Kidnapping rate rises in Mexico, but is lower than at the beginning of the year


Mexico had a 3.3% increase in the number of kidnappings in July, but the number of victims fell and is generally lower than the number recorded at the beginning of the year before the pandemic began.

Kidnapping rate rises in Mexico. Archive photo by Agencies
Kidnapping rate rises in Mexico. Archive photo by Agencies

According to the NGO Alto al Secuestro (Stop Kidnapping), in July there was an increase of 3.3% in the investigation files opened for the crime of kidnapping.

"In July there were 92 files, compared to 89 in June," the organization said in a bulletin. However, the number of victims fell by 10.5%, as during July there were 119 victims while in June there were 133.

There was a 28.4% increase in the number of people arrested for the crime of kidnapping, as 149 people were arrested for this crime in July while 116 alleged perpetrators were arrested in June. According to a national report that covers the period from December 2018 - when Andrés Manuel López Obrador came to power - to July 2020, the country has 2,768 kidnapping cases.

This figure is 35.2% less than that recorded in the same period of time but during the mandate of Enrique Peña Nieto (2012-2018), although it is 194.4% more than in the same period of time of the presidency of Felipe Calderón (2006-2012).

December 2018 began with 179 investigation files opened for kidnapping, while in July 2020 there were 92. Although the fall of this crime has been gradual, it has been felt above all with the arrival of the coronavirus and the social distancing measures dictated by the authorities in April and May.

In March, there were 121 cases of kidnapping reported by the authorities in the country and the figure fell in April (99) and May (78). In June and July, there were 89 and 92 cases, respectively, an upturn that nevertheless remains below the average of 138 kidnappings per month.

In the bulletin, Alto al Secuestro also denounced the lack of transparency in the central state of Puebla, which this month did not provide the NGO with statistical information on this crime, so the figures in this state correspond to information obtained through the media.

Mexico recorded in 2019, considered the most violent year in history, a total of 34,608 homicides and 1,012 femicides. The figures so far this year have not diminished, although the authorities assure that these crimes have been contained and, in addition, there is a substantial decrease in other types of crimes.

The story of two Colombians kidnapped by 'Coyotes' in Mexico

Two young Colombians were kidnapped in Mexico for nearly 15 days when they traveled from Bucaramanga in Santander to Bogotá on 10 February and boarded a flight at El Dorado International Airport to fulfill the American dream.

Edinson Quiñonez Conde, 25 (left) and Kevin Cristo Herrera, 21 (right) will return to the country tomorrow. Photo: Gaula Policía Nacional
Edinson Quiñonez Conde, 25 (left) and Kevin Cristo Herrera, 21 (right) will return to the country tomorrow. Photo: Gaula Policía Nacional

Kevin Cristo Herrera, 21, and Edinson Quiñonez Conde, 25, traveled to Anahuac in the state of Tamaulipas, where they reportedly sought contact to help them illegally cross the U.S. border, according to the coordinated investigation by Colombian and Mexican police.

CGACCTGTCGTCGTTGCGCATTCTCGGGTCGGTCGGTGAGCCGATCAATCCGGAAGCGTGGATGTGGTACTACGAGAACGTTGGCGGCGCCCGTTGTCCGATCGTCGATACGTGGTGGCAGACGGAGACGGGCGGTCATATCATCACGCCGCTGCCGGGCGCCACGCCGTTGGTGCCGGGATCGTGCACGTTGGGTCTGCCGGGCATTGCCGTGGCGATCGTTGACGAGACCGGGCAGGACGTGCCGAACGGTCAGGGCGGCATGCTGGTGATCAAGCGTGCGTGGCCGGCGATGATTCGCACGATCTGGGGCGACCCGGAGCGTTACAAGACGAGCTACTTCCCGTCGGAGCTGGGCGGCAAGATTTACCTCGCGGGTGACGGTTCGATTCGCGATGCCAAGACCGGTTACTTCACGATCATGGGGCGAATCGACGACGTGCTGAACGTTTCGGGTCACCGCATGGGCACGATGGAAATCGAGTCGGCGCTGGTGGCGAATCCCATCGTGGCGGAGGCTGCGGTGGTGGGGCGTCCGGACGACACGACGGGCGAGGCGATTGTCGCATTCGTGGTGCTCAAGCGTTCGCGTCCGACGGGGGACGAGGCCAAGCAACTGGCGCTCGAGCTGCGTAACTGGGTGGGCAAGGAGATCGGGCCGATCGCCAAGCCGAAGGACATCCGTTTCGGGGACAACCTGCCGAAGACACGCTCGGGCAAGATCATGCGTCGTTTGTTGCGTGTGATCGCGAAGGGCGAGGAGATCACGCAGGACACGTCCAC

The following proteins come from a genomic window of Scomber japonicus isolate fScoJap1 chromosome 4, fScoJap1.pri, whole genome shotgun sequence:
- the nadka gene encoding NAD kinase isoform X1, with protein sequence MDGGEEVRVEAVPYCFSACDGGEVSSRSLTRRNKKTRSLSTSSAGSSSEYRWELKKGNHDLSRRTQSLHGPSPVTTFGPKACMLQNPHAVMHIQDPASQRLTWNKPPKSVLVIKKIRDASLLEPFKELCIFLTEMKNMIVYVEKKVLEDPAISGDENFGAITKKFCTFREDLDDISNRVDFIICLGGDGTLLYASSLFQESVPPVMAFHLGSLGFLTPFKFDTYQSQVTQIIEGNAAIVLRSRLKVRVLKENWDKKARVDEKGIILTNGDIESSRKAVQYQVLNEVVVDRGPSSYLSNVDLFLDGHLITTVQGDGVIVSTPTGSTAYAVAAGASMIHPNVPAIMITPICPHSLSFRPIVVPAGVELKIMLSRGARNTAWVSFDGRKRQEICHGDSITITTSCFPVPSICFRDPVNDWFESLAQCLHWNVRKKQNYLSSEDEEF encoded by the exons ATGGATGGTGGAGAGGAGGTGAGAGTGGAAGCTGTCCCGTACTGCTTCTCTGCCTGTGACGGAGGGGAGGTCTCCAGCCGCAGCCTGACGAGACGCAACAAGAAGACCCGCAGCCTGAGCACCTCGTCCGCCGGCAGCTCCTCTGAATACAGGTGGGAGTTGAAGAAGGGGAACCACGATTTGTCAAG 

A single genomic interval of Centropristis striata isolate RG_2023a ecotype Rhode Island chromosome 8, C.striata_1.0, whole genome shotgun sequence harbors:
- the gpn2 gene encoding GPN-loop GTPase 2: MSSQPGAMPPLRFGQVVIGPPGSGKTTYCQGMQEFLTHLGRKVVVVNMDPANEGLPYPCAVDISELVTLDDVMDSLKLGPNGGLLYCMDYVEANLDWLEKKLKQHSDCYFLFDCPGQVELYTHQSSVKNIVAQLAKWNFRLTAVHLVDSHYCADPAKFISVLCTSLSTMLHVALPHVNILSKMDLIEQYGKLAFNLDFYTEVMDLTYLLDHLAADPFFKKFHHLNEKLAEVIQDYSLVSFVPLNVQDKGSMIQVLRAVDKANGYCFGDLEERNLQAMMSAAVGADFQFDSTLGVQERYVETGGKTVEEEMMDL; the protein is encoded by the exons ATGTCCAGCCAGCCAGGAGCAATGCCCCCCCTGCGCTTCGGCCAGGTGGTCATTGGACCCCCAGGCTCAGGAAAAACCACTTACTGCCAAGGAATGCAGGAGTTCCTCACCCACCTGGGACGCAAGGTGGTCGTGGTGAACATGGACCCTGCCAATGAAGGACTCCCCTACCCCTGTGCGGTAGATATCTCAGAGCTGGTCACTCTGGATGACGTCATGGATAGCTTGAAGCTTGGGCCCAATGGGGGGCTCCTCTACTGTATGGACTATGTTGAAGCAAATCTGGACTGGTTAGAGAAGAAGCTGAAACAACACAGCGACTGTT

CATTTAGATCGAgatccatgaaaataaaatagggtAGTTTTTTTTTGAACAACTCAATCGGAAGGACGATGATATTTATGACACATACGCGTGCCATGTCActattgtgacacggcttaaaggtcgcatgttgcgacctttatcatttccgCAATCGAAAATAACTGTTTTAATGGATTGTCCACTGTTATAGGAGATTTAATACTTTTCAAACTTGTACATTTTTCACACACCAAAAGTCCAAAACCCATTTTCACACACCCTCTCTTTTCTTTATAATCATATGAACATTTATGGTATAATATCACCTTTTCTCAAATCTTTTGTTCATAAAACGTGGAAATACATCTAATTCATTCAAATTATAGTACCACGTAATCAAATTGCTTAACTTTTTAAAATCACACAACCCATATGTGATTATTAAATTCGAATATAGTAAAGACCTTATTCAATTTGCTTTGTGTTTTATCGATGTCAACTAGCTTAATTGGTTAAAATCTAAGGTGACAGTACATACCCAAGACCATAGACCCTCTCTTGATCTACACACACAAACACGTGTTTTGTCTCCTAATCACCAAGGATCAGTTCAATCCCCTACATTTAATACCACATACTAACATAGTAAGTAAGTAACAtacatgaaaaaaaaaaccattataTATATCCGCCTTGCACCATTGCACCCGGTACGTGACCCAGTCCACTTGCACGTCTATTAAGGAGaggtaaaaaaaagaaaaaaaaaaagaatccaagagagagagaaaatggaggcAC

Tamaulipas is an important commercial point with the U.S. - two sea crossings and 15 land crossings - which at the same time, made this state the cradle of one of the most powerful cartels dedicated to cocaine trafficking, 'the Zetas', and opened the lucrative business of trafficking illegal migrants through the so-called 'coyotes'.

In Colombia, Christ and Quiñonez's relatives have not heard from them since 13 February. Everything indicates that on that day the possible negotiation that they had been carrying out with a group of people dedicated to the passage of illegal migrants to North America was damaged.

"In a first hypothesis, it is estimated that they did not take all the money for the 'coyotes' to pass them by; or the criminals saw an opportunity to obtain more money and began to communicate with their families," Major Oscar Prieto, head of the Gaula de la Policía in Santander, told EL TIEMPO.

So on February 21, the sister of one of the young men approached the Gaula's facilities in Bucaramanga and reported that her relative had been kidnapped and was asking for $10,000 for each of them to be released.

In Bucaramanga, the Gaula advised the family to attend to every communication, mostly through WhatsApp messages, and thus maintain a possible negotiation. At the same time, the police made contact with their counterparts in Mexico with the objective of achieving the rescue or liberation of Christ and Quiñonez.

"Communications and the demand for money changed, at first they tried to be nice, and ended up, most likely to generate pressure, threatening to kill them if they did not agree to their demands," said Major Prieto.

In Colombia, the Public Prosecutor's Office and the police opened the criminal news for kidnapping for ransom and began exchanging information with the Mexican anti-kidnapping police, who gave priority to locating the Colombians, "always in the fear that they would be killed," the investigator said.

"From the CiberGaula the investigation was advanced based on the cellular numbers from which they called and contacted the families. We tried to make a georeference. The information collected was given to the Mexican Police who tracked the numbers and mounted the rescue operation. They verified the identity of one of the kidnappers, and through his cell phone they were able to locate him," said General Fernando Murillo, director of the Gaula of the Police nationwide.